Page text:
Most of us have been taught that being loyal is usually a good thing. Most of the time we are talking about personal relationships with our friends and family. A loyal spouse is good, a loyal friend is good, a loyal pet is good, etc. In this case, however, we are talking about the financial relationship of you as a consumer and a company providing a product or service.
Let’s step back for a minute and pretend we are the business and not the consumer. What is our objective as a business? What are we trying to accomplish? Answer: The business is trying to make the biggest profit possible in a competitive environment with other companies also vying for the same customers. So, that being said, what kind of pricing would you offer to bring in new customers? Would you charge higher prices than the going rate, or lower, and why? Answer: You would charge much lower rates to attract new business, because by charging the going rate or higher rates you wouldn’t be attracting new business.
Also keep in mind that costs for businesses are typically going up every year due to inflation on the products they buy and wage increases for their employees. Knowing that, how do they cover their costs? Answer: They have to increase prices in order to cover their costs. Who are they going to increase prices on? New customers or existing customers? Answer: Existing customers since new customers are given low teaser rates in order to attract them.
What does all this mean? Essentially it means that the longer you stay as a customer of an existing company, the more you are going to pay over time. Companies will keep increasing their pricing on existing customers annually to cover their increasing costs and the losses they take to bring in new customers.
How do you combat this dynamic? The answer is to switch to another company and get their teaser rate. If you really want to take advantage, and are willing to deal with a little hassle, switching every year or every other year will result in you getting the best deals available.
For example, let say you are paying $80 per month for satellite TV. You notice your local cable provider has an offer of $39.95 per month for new customers for a similar package. By switching services you cut your monthly costs in half. You repeat this again and switch back to the satellite in a year or so after the low teaser rate ends with the cable company and they begin to raise your rates now that you an “existing” customer.
Another example would be your auto insurance company. Same situation, great deal when you sign up and then the rates keep going up over time. Get some quotes from qualified competitors that are hungry for your business and then switch to the best deal.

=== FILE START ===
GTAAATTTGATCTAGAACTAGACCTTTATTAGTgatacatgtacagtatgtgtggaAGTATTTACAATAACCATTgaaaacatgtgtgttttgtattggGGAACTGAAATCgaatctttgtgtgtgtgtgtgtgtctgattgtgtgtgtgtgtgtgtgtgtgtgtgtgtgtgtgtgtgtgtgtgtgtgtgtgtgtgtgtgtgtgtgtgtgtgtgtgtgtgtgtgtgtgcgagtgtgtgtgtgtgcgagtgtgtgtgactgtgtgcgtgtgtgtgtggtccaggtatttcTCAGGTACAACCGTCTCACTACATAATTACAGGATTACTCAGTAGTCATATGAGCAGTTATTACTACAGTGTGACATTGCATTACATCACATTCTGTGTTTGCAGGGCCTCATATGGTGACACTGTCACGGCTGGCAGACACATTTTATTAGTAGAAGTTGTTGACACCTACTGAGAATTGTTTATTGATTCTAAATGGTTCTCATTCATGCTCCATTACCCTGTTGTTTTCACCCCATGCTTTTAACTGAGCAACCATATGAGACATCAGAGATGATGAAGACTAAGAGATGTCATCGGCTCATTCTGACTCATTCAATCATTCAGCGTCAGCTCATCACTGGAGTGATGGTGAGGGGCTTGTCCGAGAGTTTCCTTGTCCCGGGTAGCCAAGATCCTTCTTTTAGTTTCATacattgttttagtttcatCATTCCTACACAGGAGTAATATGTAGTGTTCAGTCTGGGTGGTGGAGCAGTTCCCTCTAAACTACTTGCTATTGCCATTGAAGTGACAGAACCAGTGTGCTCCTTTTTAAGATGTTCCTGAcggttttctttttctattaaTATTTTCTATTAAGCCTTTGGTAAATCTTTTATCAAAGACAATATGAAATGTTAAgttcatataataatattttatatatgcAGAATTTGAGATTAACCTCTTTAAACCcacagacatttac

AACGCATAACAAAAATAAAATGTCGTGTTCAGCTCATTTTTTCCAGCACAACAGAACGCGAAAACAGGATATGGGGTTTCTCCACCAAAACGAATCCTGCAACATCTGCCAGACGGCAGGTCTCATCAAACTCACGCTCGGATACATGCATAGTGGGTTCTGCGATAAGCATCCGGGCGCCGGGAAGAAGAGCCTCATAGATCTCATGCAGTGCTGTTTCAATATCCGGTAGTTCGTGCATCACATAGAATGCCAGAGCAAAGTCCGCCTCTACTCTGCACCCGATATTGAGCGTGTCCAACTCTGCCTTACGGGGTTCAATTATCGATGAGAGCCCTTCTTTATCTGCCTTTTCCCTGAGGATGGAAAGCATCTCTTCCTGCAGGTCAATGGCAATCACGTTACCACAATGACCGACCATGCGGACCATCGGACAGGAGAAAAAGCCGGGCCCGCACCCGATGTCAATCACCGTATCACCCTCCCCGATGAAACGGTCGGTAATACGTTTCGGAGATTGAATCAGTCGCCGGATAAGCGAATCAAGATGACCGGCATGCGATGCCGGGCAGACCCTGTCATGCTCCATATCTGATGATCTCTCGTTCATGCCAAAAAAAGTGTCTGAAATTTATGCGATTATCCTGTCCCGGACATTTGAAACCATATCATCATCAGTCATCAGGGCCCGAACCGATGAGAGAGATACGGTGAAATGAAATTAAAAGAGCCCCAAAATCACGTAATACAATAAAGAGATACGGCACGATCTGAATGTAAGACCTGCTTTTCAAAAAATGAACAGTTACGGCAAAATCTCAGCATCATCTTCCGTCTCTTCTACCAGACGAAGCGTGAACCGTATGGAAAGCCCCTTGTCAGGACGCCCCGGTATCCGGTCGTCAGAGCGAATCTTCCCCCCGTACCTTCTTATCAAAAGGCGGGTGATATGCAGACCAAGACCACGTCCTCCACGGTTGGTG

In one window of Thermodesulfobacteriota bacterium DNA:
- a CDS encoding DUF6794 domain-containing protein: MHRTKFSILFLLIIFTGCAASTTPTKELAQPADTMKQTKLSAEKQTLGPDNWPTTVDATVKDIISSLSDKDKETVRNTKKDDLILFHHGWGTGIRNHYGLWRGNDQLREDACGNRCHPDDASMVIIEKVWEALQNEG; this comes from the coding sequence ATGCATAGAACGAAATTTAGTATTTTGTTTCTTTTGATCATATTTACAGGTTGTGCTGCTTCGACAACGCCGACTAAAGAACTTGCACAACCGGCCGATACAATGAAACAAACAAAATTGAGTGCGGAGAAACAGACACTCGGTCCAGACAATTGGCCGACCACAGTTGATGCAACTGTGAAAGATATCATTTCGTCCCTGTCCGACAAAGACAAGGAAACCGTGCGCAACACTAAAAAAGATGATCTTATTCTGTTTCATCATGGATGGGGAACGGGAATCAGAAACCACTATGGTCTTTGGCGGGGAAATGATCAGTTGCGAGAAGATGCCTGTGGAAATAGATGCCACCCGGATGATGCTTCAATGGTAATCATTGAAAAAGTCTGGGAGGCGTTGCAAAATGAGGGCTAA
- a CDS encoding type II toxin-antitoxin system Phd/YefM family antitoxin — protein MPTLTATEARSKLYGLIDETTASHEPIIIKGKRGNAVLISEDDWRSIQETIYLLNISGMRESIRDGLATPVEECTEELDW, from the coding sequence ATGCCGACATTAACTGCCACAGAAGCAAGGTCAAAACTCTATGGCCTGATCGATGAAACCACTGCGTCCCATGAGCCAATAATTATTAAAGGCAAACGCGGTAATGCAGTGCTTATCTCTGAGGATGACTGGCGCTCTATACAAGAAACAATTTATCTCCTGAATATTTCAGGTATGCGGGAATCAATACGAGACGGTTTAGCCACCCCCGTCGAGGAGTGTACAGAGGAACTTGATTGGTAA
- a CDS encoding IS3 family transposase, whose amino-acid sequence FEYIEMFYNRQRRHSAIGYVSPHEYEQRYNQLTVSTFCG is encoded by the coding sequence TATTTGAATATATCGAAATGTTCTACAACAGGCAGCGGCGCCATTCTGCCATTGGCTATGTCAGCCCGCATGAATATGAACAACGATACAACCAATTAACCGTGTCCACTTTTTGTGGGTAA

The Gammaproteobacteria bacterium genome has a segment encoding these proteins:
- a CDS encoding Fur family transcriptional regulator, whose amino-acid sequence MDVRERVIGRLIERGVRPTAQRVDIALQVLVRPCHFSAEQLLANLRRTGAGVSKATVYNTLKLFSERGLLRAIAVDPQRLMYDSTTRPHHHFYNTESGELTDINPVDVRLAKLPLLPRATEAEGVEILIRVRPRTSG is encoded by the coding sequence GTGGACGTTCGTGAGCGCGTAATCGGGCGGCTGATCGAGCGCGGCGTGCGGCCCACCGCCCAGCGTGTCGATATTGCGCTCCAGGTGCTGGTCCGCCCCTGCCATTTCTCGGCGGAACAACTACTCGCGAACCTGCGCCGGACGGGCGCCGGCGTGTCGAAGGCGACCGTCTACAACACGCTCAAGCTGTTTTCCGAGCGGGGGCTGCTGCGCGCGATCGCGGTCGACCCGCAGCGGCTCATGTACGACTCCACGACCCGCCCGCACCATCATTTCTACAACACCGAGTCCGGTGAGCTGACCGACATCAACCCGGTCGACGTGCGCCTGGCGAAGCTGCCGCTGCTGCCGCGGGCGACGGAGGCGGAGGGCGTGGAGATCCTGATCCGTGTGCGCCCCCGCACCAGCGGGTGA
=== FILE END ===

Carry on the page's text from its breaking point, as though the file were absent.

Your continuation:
This loyalty penalty exists with just about any business you deal with. Start looking for it. You’ll see it with your cell phones, lawn services, banks, credit cards, etc. All businesses have the same competitive issues. They need to bring in new customers by offering deals but also make a profit by raising prices over time.
One other strategy in both of these and other similar cases is to tell your existing service that you are going to switch because you have found a better deal. In many cases their retention department will drop their rate substantially, often matching the competition. In that case you win since your rates are now back in line with the competition.
Now that you are aware of this, start looking for it. You can test how far you are along the loyalty penalty curve by getting some competitive quotes from others offering similar services, or by asking friends what they pay. This will give you a benchmark. You then are in a position to make a move. Keep in mind that you need to do some due diligence to make sure the new company you select is reliable and has good quality. Cheap and bad is no good either. However, in many cases you will see the differentiating factor is not the quality of the service, but the loyalty penalty. My challenge for you is to list a few of the services where you have had the same provider for a number of years and then look for competitive offers from other hungry providers. I’ll bet that when you get some competitive quotes you will find a lot of savings out there.
Get out there and make it happen!